As I’ve been reflecting on my recent travels through East Africa, I felt I had some gems of wisdom to share with any of you who may be less “experienced” travelers.
1) You’re probably busy and thinking about a lot of other things, so its best to mentally prepare as you’re hastily skimming through a guidebook a few hours before you arrive and you realize you know next to nothing about this place.
2) Don’t calculate an exchange rate in advance, rather just work it out in your head right after you get change from someone and then you can figure out later by how much he defrauded you.
3) Try to arrive at the bus station at least 30 seconds before the bus leaves [this was only a 3 hour bus ride that cost about $5, for my major bus rides I was there about an hour early].
4) If you are in a country such as Rwanda and you know no French or Kinyarwanda, try asking around in Swahili. This will get a response maybe 30% of the time.
5) Don’t top up your airtime in advance when the price is set and it’s readily available, but wait until you are potentially almost out—and hence stuck with no way to contact anyone—and the credit is almost completely unavailable, meaning if you are lucky enough to find some you get charged twice as much.
6) Don’t bother to write out important numbers such as the people you are meeting in the places you’re visiting. Wait until you try to recharge your phone’s battery and it goes crazy for no reason when you plug it in, refusing to start at all—again meaning you are stuck with no way to contact anyone, and this time its even worse because you can’t even get the number to call using another phone. Then someone at the table next to you will probably offer you their Blackberry so you can go on facebook and look up all the numbers people sent you in facebook messages.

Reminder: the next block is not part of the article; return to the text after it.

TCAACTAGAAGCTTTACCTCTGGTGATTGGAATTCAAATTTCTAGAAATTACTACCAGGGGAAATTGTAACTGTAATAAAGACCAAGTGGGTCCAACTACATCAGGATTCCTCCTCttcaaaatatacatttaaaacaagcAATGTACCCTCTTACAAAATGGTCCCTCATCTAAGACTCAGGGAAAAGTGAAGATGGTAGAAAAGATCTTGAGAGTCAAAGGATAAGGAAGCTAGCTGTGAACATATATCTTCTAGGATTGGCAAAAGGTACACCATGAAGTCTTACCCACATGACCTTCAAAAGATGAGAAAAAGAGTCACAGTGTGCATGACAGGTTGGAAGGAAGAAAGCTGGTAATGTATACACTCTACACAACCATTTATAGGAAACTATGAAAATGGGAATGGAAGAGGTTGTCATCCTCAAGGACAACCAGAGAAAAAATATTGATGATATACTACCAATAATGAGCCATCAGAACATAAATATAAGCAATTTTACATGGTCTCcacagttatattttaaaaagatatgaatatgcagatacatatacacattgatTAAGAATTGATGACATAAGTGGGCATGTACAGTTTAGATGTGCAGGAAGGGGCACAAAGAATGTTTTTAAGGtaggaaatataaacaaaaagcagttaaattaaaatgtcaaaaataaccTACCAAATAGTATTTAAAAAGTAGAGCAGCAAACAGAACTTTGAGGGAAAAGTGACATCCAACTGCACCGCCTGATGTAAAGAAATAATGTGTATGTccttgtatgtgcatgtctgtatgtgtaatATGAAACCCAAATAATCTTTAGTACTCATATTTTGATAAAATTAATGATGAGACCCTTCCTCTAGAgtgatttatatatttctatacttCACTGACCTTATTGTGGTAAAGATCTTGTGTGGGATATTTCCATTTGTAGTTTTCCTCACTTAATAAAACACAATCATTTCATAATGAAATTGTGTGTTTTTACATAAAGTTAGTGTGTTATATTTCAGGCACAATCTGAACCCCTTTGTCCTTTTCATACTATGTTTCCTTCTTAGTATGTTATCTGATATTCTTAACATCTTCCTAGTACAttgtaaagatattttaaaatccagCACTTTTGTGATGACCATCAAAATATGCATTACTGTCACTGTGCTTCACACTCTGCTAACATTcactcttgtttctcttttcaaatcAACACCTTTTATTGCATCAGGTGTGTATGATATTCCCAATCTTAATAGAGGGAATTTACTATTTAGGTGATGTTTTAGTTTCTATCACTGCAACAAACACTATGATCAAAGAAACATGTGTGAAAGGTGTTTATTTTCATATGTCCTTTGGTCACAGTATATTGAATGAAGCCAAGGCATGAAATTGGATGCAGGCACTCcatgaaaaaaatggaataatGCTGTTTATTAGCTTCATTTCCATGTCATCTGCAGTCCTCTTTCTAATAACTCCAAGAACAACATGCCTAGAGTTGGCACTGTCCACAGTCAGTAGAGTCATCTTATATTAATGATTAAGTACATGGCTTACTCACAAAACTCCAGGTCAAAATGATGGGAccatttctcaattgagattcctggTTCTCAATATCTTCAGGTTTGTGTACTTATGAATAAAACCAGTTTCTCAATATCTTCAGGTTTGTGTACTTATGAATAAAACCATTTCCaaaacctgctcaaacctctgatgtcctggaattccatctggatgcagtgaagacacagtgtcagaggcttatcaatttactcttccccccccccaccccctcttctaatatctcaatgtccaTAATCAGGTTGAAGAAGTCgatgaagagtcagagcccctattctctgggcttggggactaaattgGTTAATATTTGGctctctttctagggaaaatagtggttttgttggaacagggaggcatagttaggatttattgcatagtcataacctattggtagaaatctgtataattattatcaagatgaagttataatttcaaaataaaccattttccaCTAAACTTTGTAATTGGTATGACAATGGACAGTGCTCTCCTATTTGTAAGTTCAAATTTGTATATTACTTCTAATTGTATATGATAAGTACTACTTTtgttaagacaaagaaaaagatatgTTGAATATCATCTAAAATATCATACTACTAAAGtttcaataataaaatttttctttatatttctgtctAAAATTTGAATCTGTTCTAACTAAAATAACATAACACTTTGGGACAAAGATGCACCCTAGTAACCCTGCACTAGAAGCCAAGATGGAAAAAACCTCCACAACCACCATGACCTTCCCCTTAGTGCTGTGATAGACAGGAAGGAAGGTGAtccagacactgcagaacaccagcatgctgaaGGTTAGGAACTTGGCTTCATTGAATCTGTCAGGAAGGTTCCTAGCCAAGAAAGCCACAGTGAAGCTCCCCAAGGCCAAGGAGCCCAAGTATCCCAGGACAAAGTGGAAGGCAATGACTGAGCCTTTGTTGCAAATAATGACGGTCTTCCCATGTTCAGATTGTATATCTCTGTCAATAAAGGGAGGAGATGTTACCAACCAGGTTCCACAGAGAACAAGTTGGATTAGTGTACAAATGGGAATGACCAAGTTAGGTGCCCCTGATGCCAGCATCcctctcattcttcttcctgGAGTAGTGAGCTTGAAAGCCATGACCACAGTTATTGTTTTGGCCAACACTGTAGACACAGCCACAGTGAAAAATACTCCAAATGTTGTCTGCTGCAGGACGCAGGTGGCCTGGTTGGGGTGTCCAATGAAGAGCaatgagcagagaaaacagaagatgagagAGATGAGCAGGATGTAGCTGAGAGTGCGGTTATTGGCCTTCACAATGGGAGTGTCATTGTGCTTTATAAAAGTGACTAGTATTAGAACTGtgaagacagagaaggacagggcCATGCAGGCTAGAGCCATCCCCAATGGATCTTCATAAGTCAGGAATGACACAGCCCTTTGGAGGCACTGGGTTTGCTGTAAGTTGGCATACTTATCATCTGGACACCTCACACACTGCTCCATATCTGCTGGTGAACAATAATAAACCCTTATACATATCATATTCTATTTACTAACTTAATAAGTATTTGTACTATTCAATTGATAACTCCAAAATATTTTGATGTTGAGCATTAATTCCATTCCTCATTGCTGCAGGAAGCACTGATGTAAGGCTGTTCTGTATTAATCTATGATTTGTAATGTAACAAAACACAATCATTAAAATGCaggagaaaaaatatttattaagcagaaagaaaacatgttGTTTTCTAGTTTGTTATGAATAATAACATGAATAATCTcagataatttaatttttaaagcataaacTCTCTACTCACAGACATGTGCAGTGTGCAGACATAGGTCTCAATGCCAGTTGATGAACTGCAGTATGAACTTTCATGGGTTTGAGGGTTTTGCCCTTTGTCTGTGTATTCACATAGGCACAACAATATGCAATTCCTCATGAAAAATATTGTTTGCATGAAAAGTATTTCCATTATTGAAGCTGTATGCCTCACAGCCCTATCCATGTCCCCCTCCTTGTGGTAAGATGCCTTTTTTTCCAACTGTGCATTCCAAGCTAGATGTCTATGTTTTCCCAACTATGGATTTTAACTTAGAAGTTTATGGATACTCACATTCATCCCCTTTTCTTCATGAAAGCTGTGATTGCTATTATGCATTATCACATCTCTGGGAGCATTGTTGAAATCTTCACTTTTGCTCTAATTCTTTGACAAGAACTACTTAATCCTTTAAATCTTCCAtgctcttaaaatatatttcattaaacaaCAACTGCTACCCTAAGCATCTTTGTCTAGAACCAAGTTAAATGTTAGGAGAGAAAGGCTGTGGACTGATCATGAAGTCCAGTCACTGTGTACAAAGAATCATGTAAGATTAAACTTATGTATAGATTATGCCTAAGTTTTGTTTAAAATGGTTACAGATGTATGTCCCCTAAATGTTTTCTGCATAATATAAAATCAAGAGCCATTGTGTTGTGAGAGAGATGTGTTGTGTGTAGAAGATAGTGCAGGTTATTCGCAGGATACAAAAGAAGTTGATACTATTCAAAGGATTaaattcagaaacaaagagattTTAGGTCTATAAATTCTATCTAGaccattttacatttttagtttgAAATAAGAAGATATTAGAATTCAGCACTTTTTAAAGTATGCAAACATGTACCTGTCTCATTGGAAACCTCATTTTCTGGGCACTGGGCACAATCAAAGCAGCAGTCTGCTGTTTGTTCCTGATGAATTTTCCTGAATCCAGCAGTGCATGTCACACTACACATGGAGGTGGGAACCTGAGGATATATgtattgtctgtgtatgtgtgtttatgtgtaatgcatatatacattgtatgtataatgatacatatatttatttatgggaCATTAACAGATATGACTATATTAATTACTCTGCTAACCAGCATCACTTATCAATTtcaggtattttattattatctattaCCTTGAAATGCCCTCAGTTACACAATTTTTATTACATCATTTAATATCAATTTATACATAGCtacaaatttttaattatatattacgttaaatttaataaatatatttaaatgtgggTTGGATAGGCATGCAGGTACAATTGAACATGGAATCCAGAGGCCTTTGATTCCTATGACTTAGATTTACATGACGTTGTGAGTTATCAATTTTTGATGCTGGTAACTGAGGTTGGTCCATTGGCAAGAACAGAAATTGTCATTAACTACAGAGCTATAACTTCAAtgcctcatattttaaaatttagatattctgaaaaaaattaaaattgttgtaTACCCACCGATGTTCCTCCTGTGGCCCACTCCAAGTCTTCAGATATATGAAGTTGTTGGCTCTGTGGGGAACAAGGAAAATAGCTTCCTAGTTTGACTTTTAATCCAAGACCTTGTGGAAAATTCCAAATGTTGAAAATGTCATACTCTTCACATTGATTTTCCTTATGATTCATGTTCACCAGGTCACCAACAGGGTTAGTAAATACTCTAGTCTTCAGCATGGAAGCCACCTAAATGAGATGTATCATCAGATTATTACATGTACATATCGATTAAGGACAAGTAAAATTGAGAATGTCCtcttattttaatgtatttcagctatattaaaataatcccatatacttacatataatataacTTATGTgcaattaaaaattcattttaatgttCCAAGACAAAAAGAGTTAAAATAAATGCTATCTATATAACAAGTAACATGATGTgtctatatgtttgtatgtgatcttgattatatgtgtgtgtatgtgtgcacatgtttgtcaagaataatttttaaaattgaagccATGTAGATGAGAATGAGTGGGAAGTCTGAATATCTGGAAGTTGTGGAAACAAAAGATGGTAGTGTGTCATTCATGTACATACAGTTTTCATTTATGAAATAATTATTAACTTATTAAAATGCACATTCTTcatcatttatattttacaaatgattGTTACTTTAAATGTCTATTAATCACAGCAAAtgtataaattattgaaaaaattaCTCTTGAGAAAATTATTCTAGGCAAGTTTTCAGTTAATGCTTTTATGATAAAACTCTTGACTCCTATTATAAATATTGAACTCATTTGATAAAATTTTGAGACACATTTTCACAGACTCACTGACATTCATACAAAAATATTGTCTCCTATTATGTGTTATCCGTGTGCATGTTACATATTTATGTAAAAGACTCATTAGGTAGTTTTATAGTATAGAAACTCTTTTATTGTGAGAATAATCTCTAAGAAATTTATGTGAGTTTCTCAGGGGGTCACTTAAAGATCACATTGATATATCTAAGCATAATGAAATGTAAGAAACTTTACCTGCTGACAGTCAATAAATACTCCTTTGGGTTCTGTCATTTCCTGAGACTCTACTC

7) Another strategy in the situation above is to try random things with your phone to get it to work, and if all else fails, take out the battery and let it sit separately from the phone for at least two or three hours. This seems to make everything okay again.
8) If you don’t know why some outlets shut down your phone, just keep trying them until you find one that works.
9) If you realize its prohibited to bring something like plastic bags into a country, that you think would come in handy later, stick them in your back pocket and hope for the best.
10) When you realize that you have forgotten to bring an immunization certificate like yellow fever and you don’t remember which countries require it, you could try asking the bus conductor, but you’ll probably just find out that he doesn’t know. Don’t sweat it, and hope that you can sweet talk your way through the border if the need arises [although, um that won’t always work]. It probably won’t.
11) If crossing the border into a potentially sketchy area like the DRC, try looking as far as you can from the border, maybe confer with your friend, and if it looks okay go for it.
12) If you only want breakfast and you don’t want to actually change money somewhere, just wander in the first hotel you find and chances are they charge in dollars.
13) If you’re in a bus, and they are playing really ridiculous music videos from the 80s, such as one demonstrating the dangers of drunk driving—“I was caught, caught, for breaking the law…”, or a fire truck going to put out a woman who is “on fire”, just go with it and enjoy.
14) As long as you don’t take too long at stops, buses don’t usually leave you behind.
15) If you’re on a beach and Arab men want to take a picture with you and a white girl, let them. This applies to any African men or boys as well, unless they are being really annoying.
16) If you’re on a beach and it looks like it is about to begin pouring rain, try to time it so you leave exactly five minutes before the rain starts. A good follow-up strategy is to hang out at a hotel for the rest of the day, playing cards and watching Al Jazeera. Try overpriced tea or if you’re very bold, a piece of “traditional” apple pie for only 9 dollars, and rather strange filling.
17) If there is a volcano that looks suspiciously active near you, try to ignore it.
18) Preaching can be a good way to get by in many countries. I was a visitor, so most of this was not just because I preached, but when I stayed with my friend’s pastor I received dinner, breakfast, lunch, tea, Coke, several bottles of water, a bed for the night, my church clothes ironed and folded, my shoes brushed, a three hour ride from the place upcountry back to the capital, and an Rwandan shirt. They were very generous.
19) Safari njema.